Menstruation is a normal, healthy process. In most cases, your menstrual cycle should not affect your day-to-day activities. However, a few symptoms are signs of menstrual irregularity. If your menstrual periods stop (called amenorrhea), if you bleed between your periods, skip a period, or have very heavy menstrual periods this could mean that something is wrong. It is important to tell your doctor about these symptoms.
When not caused by pregnancy, menstrual irregularities are usually a sign of a larger condition or problem. There are many conditions that can cause menstrual irregularities. Causes of abnormal menstruation can include pregnancy, breastfeeding, and extreme weight loss caused by serious illness, eating disorders, excessive exercising, or stress. Hormonal problems or more serious problems with the reproductive organs, may also be involved.
Reasons you might miss your period include:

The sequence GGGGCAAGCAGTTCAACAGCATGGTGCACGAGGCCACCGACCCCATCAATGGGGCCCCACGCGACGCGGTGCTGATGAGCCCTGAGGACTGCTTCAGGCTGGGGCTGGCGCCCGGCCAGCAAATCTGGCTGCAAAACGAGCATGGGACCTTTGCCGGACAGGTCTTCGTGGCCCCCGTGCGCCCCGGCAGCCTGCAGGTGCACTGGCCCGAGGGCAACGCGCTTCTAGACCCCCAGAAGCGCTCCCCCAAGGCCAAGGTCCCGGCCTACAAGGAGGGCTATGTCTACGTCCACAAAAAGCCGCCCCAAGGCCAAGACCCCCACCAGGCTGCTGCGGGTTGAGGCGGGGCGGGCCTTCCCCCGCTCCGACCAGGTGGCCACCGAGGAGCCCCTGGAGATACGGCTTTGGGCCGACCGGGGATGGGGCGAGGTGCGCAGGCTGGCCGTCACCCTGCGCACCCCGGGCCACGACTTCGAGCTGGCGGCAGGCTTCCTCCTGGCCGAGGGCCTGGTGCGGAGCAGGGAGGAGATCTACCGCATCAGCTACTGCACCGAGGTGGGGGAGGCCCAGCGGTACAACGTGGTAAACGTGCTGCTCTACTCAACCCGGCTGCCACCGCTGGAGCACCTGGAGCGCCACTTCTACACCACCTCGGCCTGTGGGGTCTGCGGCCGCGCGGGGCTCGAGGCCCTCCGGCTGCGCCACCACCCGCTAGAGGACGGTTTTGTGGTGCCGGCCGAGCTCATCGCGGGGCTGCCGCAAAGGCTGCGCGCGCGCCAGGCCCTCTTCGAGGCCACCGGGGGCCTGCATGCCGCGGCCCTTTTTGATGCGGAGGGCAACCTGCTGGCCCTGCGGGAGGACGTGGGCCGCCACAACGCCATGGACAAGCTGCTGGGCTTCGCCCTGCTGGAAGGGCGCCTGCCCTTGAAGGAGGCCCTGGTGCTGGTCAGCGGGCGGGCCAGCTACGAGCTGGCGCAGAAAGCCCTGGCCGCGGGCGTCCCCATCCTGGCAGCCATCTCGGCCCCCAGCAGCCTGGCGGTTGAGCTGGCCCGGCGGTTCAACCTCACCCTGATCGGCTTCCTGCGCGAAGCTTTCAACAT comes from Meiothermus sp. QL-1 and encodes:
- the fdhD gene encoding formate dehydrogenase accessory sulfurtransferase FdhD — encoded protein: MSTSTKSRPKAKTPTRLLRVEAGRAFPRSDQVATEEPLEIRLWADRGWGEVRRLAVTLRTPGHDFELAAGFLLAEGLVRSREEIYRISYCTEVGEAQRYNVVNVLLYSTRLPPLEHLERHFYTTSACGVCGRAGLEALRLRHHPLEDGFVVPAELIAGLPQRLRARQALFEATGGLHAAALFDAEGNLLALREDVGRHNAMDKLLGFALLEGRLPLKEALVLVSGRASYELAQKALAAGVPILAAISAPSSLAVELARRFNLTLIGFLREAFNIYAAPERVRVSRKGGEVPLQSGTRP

Chart your cycle
The first step to diagnosing period problems is track your menstrual period. This way, you can know the difference between a normal cycle and an abnormal cycle. Use a calendar to keep track of your periods. Mark the first day your period starts on your calendar with an "X." Count the first "X" as day 1. Keep counting the days until you have your next period. If you do this every month, you will be able to tell how many days there are between your periods. This calendar tracking method will also help you learn when your next period should start.
The second step to getting a diagnosis is to note when and what symptoms occur during your menstrual cycle. Mark on a calendar when symptoms occur and when they are most severe. After you've carefully charted your symptoms for two to three cycles, discuss your findings with your doctor. Symptom charting will also help your doctor diagnose possible causes for the irregularities.
Your doctor may also request a physical exam or other tests including:
If you have any concerns about your menstrual cycle, discuss them with your doctor. Proper diagnosis is critical to learning about correct treatment options. Together, you'll be able to see just how closely your symptoms relate to your menstrual cycle. Continue reading to learn more about the causes of abnormal menstruation and how to treat menstrual problems.